Global Summertime Surge of COVID-19
When the COVID-19 pandemic began rapidly spreading on a global scale at the beginning of 2020, leaders were optimistic that efforts to dampen the virus’s spread would keep case numbers low until a “second wave” of the outbreak, expected in the fall. But several countries are already seeing a surge of new coronavirus cases, notably nations that initially flattened the curve.
Hong Kong, Israel, Japan, and Lebanon—countries that managed to keep the virus from overwhelming their health systems, and had even reopened their economies and begun to move forward—are now reporting record numbers of new coronavirus cases, according to The Washington Post. And these countries are only a handful of dozens that are seeing the same trend.
In Japan, new cases of the virus have increased by more than 60 percent. “We now have got an epicenter developing within Japan. Unless we stop it with a full force as a nation, I worry that we might go the same way as New York or Milan,” said Tatsuhiko Kodama, a professor at the University of Tokyo who is leading a research project on the virus, in the Post article.
In Europe, some countries that reopened their borders and more social businesses, including nightclubs and bars, are also seeing a small but significant resurgence of new cases. World Health Organization (WHO) Europe estimates that 29 percent of the new confirmed cases were from Russia.
Germany’s Robert Koch Institute (RKI)—the country’s center for disease control—described the recent rise in new cases “very disturbing,” as new daily cases rose to 815 on 24 July, whereas previous reports were down to roughly 500 new cases. The RKI stressed the importance of working against exacerbating the virus’s spread in Germany, noting that local hot spots appeared to include gatherings of family and/or friends, leisure activities, work settings, and community and health facilities.
Authorities in Belgium and Spain reintroduced certain restrictions as new cases rose to early-May numbers. Britain, which is also seeing an increase, imposed a 14-day quarantine on anyone arriving from Spain. Spanish Prime Minister Pedro Sánchez said the mandate was “unjust.” Other European countries have begun to reimpose restrictions in response to an early surge of the virus.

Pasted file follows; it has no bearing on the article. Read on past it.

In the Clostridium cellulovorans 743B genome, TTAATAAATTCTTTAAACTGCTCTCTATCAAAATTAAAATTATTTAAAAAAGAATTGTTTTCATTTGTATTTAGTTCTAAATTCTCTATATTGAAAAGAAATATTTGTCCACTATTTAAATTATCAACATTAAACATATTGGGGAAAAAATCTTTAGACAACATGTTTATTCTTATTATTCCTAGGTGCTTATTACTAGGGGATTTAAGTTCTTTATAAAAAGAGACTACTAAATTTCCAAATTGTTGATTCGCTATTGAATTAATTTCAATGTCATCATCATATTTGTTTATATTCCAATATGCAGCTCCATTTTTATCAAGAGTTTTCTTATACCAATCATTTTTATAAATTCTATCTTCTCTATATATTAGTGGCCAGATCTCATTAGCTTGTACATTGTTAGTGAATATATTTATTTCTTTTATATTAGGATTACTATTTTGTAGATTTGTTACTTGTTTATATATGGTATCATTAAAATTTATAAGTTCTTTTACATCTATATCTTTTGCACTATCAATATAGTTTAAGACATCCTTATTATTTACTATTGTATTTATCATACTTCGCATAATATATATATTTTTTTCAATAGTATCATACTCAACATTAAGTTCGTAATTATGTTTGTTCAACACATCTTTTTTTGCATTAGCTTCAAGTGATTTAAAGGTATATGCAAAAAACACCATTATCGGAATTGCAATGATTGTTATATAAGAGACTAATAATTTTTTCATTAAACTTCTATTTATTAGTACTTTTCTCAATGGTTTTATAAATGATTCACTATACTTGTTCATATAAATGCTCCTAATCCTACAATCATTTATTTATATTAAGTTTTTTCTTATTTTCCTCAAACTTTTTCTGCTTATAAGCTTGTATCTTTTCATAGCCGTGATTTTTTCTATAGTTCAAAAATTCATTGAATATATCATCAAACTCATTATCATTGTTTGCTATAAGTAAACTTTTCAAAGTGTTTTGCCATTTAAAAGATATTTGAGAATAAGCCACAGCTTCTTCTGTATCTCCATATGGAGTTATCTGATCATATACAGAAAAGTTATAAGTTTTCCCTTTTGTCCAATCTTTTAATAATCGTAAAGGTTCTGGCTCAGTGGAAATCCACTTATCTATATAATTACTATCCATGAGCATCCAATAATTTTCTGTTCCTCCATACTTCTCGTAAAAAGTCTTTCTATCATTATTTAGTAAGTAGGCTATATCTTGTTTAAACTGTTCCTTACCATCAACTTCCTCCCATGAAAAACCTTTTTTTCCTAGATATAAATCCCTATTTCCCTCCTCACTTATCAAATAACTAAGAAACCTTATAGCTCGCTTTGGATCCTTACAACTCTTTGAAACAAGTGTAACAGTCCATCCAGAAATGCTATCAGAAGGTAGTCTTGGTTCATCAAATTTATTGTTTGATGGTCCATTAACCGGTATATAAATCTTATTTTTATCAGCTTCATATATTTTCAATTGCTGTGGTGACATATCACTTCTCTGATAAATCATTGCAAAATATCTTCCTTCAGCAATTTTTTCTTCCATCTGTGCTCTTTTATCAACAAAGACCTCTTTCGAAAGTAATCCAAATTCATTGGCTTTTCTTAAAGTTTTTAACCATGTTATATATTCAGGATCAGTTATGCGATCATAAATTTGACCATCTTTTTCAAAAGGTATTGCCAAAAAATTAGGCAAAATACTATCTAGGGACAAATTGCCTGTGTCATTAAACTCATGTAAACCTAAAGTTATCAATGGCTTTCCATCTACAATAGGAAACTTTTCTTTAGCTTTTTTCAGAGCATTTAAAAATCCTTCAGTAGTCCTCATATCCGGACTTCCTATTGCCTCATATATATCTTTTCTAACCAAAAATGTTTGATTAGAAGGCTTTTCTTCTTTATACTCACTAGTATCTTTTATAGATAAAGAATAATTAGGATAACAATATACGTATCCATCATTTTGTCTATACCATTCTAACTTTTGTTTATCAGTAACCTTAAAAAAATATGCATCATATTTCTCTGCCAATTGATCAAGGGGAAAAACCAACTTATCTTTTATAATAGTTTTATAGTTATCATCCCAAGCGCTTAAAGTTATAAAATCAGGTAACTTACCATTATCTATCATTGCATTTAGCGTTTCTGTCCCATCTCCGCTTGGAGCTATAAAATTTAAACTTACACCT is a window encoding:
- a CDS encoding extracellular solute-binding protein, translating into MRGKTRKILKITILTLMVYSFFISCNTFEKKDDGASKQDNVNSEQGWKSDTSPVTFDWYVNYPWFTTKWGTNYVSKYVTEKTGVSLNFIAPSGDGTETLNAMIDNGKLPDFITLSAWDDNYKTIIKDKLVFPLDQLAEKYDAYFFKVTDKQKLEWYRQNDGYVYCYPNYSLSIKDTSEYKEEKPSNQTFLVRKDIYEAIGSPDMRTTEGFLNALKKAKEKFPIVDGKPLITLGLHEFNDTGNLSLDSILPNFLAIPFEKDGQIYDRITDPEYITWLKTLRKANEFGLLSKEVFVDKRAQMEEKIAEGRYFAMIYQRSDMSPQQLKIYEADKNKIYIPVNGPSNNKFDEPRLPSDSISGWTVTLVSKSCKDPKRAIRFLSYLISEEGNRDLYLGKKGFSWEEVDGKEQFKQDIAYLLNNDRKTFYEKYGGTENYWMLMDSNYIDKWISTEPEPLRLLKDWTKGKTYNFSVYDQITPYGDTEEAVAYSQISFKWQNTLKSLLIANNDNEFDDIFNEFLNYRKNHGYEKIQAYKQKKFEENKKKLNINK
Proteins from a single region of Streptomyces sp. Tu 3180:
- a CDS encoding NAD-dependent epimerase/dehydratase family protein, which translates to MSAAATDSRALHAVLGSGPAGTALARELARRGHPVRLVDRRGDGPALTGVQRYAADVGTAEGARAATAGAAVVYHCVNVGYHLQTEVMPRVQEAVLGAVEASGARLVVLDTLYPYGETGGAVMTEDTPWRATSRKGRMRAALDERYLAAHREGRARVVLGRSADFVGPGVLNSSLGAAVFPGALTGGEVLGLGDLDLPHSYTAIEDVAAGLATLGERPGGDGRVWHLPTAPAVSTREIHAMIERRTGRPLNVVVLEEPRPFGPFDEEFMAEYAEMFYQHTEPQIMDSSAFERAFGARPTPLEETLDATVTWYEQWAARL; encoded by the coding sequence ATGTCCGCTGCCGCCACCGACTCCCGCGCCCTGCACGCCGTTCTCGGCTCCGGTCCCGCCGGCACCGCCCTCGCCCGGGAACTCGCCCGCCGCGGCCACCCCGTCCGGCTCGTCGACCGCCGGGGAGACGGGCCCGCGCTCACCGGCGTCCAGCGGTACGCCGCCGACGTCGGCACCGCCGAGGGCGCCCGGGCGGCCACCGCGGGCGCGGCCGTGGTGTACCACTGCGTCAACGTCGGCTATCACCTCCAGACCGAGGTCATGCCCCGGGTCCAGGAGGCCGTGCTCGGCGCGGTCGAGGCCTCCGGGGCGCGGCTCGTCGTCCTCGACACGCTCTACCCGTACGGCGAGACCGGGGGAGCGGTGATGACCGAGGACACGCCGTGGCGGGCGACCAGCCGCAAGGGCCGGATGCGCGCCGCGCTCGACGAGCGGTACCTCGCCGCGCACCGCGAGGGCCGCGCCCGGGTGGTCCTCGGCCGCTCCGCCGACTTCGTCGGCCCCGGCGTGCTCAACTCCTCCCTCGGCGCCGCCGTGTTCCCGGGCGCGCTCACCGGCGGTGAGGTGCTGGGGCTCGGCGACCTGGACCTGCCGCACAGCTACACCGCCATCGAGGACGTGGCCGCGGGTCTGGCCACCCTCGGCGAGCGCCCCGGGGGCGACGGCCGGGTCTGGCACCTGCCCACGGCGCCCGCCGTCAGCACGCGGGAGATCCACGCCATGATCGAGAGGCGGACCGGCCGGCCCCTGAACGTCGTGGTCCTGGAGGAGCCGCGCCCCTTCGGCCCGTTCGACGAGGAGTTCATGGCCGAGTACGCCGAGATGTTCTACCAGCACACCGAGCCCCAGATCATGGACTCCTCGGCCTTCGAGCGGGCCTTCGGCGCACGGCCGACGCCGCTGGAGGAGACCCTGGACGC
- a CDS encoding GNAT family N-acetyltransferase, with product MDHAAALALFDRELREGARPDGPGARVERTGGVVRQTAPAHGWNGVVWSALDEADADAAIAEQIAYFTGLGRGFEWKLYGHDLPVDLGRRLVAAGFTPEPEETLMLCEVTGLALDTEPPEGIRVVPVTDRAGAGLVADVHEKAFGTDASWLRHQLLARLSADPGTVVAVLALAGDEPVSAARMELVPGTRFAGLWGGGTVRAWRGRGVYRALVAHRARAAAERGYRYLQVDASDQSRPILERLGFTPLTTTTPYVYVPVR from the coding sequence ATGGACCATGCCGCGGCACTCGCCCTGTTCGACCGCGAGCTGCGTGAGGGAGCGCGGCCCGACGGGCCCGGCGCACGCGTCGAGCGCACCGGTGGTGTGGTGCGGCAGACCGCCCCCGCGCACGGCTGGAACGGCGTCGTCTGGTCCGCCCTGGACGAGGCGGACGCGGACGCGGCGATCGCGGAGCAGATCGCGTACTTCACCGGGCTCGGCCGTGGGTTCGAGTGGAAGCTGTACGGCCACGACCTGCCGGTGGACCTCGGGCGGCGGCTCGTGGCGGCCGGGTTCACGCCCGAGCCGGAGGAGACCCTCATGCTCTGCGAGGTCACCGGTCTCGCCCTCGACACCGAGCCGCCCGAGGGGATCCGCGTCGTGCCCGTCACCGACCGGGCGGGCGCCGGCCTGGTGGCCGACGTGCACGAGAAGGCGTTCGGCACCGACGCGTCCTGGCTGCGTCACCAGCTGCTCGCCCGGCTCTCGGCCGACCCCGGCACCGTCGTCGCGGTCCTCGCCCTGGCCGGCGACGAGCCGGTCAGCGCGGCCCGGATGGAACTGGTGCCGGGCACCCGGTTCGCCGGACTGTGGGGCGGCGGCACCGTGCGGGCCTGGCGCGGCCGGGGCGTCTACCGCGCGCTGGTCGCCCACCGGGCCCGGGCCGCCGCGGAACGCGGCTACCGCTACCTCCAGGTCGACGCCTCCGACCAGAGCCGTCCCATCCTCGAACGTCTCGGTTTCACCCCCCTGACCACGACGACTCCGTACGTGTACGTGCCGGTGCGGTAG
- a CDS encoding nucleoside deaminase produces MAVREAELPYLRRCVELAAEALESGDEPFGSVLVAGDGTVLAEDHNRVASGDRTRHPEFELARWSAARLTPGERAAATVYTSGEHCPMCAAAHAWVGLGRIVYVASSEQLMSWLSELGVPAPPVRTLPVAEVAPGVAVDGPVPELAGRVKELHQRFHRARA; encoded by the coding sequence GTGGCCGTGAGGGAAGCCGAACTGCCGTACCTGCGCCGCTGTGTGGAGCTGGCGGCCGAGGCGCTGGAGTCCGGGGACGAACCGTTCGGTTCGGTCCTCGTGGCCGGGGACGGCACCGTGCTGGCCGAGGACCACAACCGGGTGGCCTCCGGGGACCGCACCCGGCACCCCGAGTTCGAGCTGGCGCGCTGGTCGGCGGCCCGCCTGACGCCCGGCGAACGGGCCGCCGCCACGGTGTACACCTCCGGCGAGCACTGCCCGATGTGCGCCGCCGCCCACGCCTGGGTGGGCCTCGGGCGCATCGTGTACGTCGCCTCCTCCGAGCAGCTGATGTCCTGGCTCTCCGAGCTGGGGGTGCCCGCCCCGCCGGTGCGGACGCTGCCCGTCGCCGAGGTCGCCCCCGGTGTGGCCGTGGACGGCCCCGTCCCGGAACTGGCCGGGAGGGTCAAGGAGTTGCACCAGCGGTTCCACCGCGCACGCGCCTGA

“Infectious-disease specialists say that references to a ‘second wave’ are not helpful, given that almost nowhere in the world has entirely banished the virus,” according to the Post. “Rather, they say, we can expect to see waves of growth and contraction as authorities relax and tighten containment measures.”
Asia has also seen “a worrying uptick of cases,” according to New Scientist, pointing to China with the highest numbers of daily cases since March.
“Worldwide, the cumulative number of cases has roughly doubled in the past six weeks, which WHO Director General Tedros Adhanom Ghebreyesus cited as a sign the pandemic is continuing to accelerate. In total, there have been more than 16 million cases and nearly 650,000 deaths. The (United States) is approaching the milestone of 150,000 deaths,” New Scientist reported.
In the United States, the Centers for Disease Control and Prevention (CDC) estimated that the country’s seven-day average of new cases is up to 65,857, as of 27 July. According to the Post, as of 29 July approximately 146,000 people in the United States have died because of the coronavirus.
In South Africa, recent increases in new cases appeared in response to lifted restrictions. The country’s chair of the health ministry’s scientific advisory committee, Salim Adbool Karim, said in an interview with Nature magazine that cases could surpass the 1 million mark since some communities cannot practice social distancing and frequent hand washing.